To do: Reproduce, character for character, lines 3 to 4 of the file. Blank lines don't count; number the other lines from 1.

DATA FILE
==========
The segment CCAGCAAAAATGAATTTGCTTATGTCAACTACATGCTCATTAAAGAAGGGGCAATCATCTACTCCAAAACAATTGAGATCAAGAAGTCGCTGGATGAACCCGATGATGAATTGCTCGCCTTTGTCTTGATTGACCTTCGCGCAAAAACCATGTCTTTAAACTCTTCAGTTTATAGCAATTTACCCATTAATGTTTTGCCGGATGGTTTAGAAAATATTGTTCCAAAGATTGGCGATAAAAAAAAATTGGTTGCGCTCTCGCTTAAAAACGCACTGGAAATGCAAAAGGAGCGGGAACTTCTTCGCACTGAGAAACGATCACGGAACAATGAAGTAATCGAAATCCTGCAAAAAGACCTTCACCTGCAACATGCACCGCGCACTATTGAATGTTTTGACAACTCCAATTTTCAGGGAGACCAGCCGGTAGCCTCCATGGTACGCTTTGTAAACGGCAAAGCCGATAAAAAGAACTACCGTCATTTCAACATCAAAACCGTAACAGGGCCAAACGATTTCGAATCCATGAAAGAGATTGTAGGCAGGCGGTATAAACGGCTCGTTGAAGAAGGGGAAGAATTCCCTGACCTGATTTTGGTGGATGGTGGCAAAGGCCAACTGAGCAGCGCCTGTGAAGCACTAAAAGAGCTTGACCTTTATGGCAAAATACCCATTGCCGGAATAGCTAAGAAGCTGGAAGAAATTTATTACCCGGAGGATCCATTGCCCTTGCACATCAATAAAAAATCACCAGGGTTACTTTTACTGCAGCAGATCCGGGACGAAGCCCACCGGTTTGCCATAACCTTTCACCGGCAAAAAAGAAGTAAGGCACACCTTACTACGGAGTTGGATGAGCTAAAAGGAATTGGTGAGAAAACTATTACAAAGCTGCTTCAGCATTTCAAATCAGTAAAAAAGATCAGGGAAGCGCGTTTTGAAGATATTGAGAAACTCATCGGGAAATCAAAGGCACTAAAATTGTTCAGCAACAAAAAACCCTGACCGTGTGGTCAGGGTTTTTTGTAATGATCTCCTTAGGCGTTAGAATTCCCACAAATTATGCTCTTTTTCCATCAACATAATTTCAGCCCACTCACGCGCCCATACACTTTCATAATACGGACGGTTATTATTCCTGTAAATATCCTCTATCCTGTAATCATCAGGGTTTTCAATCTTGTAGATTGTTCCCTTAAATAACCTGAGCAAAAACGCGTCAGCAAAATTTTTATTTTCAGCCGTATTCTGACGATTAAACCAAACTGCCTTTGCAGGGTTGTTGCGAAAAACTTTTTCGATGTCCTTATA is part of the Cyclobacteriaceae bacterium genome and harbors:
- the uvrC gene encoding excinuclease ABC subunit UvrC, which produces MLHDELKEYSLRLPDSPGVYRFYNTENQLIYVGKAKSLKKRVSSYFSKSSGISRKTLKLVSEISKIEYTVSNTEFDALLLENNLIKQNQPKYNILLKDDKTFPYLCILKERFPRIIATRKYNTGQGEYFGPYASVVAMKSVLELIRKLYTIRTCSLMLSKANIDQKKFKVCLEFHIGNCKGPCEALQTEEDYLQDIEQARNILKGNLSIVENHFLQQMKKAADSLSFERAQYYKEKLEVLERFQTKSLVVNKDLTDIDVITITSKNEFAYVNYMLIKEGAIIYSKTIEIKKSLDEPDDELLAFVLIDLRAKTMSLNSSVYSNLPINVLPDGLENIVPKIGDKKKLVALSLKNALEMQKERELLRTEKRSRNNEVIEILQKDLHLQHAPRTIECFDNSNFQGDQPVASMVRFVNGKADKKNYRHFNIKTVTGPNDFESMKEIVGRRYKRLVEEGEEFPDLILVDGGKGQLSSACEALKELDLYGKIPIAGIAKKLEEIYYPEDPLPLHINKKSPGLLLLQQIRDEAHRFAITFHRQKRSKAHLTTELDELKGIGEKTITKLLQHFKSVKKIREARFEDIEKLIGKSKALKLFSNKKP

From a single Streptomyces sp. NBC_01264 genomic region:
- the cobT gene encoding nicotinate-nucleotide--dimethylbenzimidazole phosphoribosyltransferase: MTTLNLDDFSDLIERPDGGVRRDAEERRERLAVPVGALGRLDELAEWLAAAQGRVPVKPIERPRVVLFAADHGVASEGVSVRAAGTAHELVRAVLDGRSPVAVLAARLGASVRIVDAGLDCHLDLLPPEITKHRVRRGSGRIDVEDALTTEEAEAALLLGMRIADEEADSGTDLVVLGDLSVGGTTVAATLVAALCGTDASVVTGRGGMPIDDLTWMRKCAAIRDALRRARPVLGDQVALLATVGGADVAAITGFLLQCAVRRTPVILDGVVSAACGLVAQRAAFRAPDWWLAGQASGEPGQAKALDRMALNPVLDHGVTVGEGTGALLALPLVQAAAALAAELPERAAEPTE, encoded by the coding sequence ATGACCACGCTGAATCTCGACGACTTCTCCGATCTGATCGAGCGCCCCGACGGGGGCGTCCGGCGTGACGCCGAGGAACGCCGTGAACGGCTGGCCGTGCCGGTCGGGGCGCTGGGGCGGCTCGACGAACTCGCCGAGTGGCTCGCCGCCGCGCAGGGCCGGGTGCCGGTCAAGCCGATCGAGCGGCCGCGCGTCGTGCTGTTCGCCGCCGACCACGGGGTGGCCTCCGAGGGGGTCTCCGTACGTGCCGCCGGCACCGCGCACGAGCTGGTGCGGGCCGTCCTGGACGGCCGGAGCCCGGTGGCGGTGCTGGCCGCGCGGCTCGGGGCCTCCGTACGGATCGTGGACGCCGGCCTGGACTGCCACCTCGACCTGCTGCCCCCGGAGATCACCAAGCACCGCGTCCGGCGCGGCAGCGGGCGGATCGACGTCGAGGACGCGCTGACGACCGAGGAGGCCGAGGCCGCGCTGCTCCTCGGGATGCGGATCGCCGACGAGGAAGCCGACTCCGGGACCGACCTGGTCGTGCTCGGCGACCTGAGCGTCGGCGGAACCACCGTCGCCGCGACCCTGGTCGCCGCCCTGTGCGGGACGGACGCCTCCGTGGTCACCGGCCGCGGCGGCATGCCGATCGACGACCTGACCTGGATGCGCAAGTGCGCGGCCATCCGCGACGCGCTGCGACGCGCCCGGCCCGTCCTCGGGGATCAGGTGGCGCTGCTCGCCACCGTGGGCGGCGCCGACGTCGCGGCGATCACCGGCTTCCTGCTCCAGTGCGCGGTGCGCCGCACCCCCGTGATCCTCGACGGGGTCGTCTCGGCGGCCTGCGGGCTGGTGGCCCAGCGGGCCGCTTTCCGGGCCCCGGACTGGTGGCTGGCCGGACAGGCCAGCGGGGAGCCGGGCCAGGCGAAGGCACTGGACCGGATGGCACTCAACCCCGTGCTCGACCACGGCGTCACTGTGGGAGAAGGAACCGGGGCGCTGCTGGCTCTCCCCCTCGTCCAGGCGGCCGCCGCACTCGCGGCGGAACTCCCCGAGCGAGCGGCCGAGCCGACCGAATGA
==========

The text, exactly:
From a single Streptomyces sp. NBC_01264 genomic region:
- the cobT gene encoding nicotinate-nucleotide--dimethylbenzimidazole phosphoribosyltransferase: MTTLNLDDFSDLIERPDGGVRRDAEERRERLAVPVGALGRLDELAEWLAAAQGRVPVKPIERPRVVLFAADHGVASEGVSVRAAGTAHELVRAVLDGRSPVAVLAARLGASVRIVDAGLDCHLDLLPPEITKHRVRRGSGRIDVEDALTTEEAEAALLLGMRIADEEADSGTDLVVLGDLSVGGTTVAATLVAALCGTDASVVTGRGGMPIDDLTWMRKCAAIRDALRRARPVLGDQVALLATVGGADVAAITGFLLQCAVRRTPVILDGVVSAACGLVAQRAAFRAPDWWLAGQASGEPGQAKALDRMALNPVLDHGVTVGEGTGALLALPLVQAAAALAAELPERAAEPTE, encoded by the coding sequence ATGACCACGCTGAATCTCGACGACTTCTCCGATCTGATCGAGCGCCCCGACGGGGGCGTCCGGCGTGACGCCGAGGAACGCCGTGAACGGCTGGCCGTGCCGGTCGGGGCGCTGGGGCGGCTCGACGAACTCGCCGAGTGGCTCGCCGCCGCGCAGGGCCGGGTGCCGGTCAAGCCGATCGAGCGGCCGCGCGTCGTGCTGTTCGCCGCCGACCACGGGGTGGCCTCCGAGGGGGTCTCCGTACGTGCCGCCGGCACCGCGCACGAGCTGGTGCGGGCCGTCCTGGACGGCCGGAGCCCGGTGGCGGTGCTGGCCGCGCGGCTCGGGGCCTCCGTACGGATCGTGGACGCCGGCCTGGACTGCCACCTCGACCTGCTGCCCCCGGAGATCACCAAGCACCGCGTCCGGCGCGGCAGCGGGCGGATCGACGTCGAGGACGCGCTGACGACCGAGGAGGCCGAGGCCGCGCTGCTCCTCGGGATGCGGATCGCCGACGAGGAAGCCGACTCCGGGACCGACCTGGTCGTGCTCGGCGACCTGAGCGTCGGCGGAACCACCGTCGCCGCGACCCTGGTCGCCGCCCTGTGCGGGACGGACGCCTCCGTGGTCACCGGCCGCGGCGGCATGCCGATCGACGACCTGACCTGGATGCGCAAGTGCGCGGCCATCCGCGACGCGCTGCGACGCGCCCGGCCCGTCCTCGGGGATCAGGTGGCGCTGCTCGCCACCGTGGGCGGCGCCGACGTCGCGGCGATCACCGGCTTCCTGCTCCAGTGCGCGGTGCGCCGCACCCCCGTGATCCTCGACGGGGTCGTCTCGGCGGCCTGCGGGCTGGTGGCCCAGCGGGCCGCTTTCCGGGCCCCGGACTGGTGGCTGGCCGGACAGGCCAGCGGGGAGCCGGGCCAGGCGAAGGCACTGGACCGGATGGCACTCAACCCCGTGCTCGACCACGGCGTCACTGTGGGAGAAGGAACCGGGGCGCTGCTGGCTCTCCCCCTCGTCCAGGCGGCCGCCGCACTCGCGGCGGAACTCCCCGAGCGAGCGGCCGAGCCGACCGAATGA